Guill announces 800 series hybrid extrusion tooling
West Warwick, RI – Guill announces the introduction of a new version of its popular 800 series, known as the 800 Series Hybrid. In some extrusion applications that utilize crossheads and inlines, layers of the exact same material are applied multiple times, using a single die. This method is used to reduce the propensity for errors caused by gels breaking through a thin wall, weld lines, inconsistent wall thickness, plus material and process variations. Additional errors include difficult-to-process materials and demanding applications where there is zero fault tolerance.
Seeking to design the next generation multi-layer die to overcome these challenges, the engineers at Guill looked for a way to incorporate this technology into an updated version of the 800 Series. This led to the creation of the 800 Series Hybrid. The inherent benefits of the 800 Series are retained, including compact design, low residence time and a common deflector bore that eliminates tolerance stack up. The challenge was to create a hybrid design that incorporates the benefits of layer overlapping, while reducing unnecessary complexity and making the technology more cost-affordable for customers. This was achieved by overlapping layers in each semi-deflector, using a single cone. The highly efficient design of the 800 Series Hybrid reduces cost and size, as opposed to other methods of overlapping layers.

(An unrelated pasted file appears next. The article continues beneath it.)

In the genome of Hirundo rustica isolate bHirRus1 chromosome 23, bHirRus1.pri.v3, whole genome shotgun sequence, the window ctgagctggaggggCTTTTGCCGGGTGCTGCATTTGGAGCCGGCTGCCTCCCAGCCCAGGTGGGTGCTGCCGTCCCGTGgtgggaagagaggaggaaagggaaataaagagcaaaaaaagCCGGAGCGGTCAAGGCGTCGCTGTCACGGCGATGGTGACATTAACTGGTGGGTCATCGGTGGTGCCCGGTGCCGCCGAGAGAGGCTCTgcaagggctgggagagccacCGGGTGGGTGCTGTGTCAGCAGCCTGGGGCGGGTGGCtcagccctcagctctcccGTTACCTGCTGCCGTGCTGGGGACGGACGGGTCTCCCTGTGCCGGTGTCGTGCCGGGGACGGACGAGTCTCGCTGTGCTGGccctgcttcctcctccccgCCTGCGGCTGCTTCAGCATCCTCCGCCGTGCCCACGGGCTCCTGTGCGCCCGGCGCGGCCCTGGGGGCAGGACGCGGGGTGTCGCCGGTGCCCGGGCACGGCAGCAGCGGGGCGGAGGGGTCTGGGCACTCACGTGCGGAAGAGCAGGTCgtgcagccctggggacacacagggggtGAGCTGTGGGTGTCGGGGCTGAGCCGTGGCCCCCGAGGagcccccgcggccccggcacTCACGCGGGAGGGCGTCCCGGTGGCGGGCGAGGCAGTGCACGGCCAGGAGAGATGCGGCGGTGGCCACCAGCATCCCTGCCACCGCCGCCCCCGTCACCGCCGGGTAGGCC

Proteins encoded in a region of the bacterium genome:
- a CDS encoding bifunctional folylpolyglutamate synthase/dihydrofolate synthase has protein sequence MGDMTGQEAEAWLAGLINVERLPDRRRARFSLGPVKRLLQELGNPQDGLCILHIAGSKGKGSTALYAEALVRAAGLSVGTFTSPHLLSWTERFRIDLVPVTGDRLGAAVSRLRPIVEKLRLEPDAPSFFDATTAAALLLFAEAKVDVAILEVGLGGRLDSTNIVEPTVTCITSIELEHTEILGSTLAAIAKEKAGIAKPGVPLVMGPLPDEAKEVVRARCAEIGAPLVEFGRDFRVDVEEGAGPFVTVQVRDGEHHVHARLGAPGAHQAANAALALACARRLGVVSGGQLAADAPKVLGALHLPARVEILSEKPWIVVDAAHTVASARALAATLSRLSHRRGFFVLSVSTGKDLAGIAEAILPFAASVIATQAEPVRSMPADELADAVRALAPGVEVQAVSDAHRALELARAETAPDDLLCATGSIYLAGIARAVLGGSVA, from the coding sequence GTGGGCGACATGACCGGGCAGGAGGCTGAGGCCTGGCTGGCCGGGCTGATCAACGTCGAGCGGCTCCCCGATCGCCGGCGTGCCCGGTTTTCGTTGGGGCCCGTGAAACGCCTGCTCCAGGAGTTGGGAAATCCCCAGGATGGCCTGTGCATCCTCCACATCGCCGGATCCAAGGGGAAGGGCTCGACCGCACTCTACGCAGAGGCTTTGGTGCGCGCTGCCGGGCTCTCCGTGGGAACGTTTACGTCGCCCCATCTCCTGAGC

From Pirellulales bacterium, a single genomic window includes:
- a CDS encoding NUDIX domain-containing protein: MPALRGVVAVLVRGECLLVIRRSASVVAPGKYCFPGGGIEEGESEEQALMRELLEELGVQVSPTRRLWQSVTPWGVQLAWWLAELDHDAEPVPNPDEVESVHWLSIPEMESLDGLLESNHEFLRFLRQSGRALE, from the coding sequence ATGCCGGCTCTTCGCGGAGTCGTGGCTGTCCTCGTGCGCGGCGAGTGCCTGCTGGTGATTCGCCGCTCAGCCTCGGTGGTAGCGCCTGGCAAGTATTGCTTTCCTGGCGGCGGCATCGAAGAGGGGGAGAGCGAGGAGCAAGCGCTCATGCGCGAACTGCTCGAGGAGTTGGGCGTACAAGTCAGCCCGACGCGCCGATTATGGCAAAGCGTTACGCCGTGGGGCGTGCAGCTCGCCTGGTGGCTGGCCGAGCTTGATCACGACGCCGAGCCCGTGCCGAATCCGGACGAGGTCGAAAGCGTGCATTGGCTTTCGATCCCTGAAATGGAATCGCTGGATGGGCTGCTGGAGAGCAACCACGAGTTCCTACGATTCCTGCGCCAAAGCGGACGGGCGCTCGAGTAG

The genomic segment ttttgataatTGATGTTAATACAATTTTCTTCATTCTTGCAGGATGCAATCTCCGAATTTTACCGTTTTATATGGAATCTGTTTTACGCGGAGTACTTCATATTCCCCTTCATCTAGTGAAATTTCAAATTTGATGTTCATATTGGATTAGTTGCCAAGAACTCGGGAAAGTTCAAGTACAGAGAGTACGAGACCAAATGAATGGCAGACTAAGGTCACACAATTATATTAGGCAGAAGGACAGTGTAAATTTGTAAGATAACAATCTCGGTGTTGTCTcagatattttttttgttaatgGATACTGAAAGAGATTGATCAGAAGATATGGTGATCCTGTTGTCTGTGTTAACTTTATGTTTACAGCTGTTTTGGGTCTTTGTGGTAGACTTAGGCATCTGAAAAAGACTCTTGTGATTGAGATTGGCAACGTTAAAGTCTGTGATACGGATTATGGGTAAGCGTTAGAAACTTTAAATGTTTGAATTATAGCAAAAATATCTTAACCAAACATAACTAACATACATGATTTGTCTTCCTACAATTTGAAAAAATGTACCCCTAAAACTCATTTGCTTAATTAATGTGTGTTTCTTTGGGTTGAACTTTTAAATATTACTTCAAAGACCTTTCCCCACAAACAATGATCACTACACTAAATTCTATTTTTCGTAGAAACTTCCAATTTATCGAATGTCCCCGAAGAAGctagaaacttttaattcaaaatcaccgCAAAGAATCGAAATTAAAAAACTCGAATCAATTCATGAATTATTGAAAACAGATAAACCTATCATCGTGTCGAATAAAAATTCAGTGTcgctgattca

Essential benefits of the 800 Series Hybrid include eliminating weld lines in materials through patented overlapping technology, producing a more consistent finished product; reduced sensitivity to changes in viscosity; reduced sensitivity to changes in line speed; myriad material and multi-layer application possibilities; works in all tubing and jacketing applications with a wide range of materials; low residence time; compact design and a low tolerance stack-up error factor, all resulting in improved concentricity.
The 800 Series Hybrid extrusion tool greatly reduces stagnation, because overlapping layers are more inherently balanced than single layers, and also because each semi-deflector is “tuned to flush.” Conventional deflectors must simultaneously achieve a balance between flushing, balancing and eliminating the weld line. There is less difference between the slowest moving material and the fastest moving material in the deflector channels, thus making the viscosity more consistent in the deflector.